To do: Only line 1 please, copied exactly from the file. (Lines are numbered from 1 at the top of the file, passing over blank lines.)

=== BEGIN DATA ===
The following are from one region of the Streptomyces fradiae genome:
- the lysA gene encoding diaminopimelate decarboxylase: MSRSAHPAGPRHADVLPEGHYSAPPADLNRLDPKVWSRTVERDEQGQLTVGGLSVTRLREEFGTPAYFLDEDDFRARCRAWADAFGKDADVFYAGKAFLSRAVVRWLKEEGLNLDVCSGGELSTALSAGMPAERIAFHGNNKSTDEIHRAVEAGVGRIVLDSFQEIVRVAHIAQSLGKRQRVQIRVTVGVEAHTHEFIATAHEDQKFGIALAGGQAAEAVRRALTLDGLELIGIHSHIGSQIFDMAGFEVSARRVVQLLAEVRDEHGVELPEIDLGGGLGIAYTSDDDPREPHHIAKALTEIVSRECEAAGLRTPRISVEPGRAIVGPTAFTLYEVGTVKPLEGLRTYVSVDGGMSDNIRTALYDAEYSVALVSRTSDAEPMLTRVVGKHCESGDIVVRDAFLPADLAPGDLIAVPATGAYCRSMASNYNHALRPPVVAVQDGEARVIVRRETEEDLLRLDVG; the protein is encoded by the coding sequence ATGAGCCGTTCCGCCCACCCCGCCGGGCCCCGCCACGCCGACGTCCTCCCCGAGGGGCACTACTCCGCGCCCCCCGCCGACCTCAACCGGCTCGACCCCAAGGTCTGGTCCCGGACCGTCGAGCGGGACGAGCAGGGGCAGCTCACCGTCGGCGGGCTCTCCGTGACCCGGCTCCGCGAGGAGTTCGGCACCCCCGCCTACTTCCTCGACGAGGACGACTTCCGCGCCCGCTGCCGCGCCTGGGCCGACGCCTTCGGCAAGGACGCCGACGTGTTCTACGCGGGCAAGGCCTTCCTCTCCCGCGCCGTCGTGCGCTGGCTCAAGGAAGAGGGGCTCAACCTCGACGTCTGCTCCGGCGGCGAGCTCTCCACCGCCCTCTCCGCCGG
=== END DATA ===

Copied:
The following are from one region of the Streptomyces fradiae genome: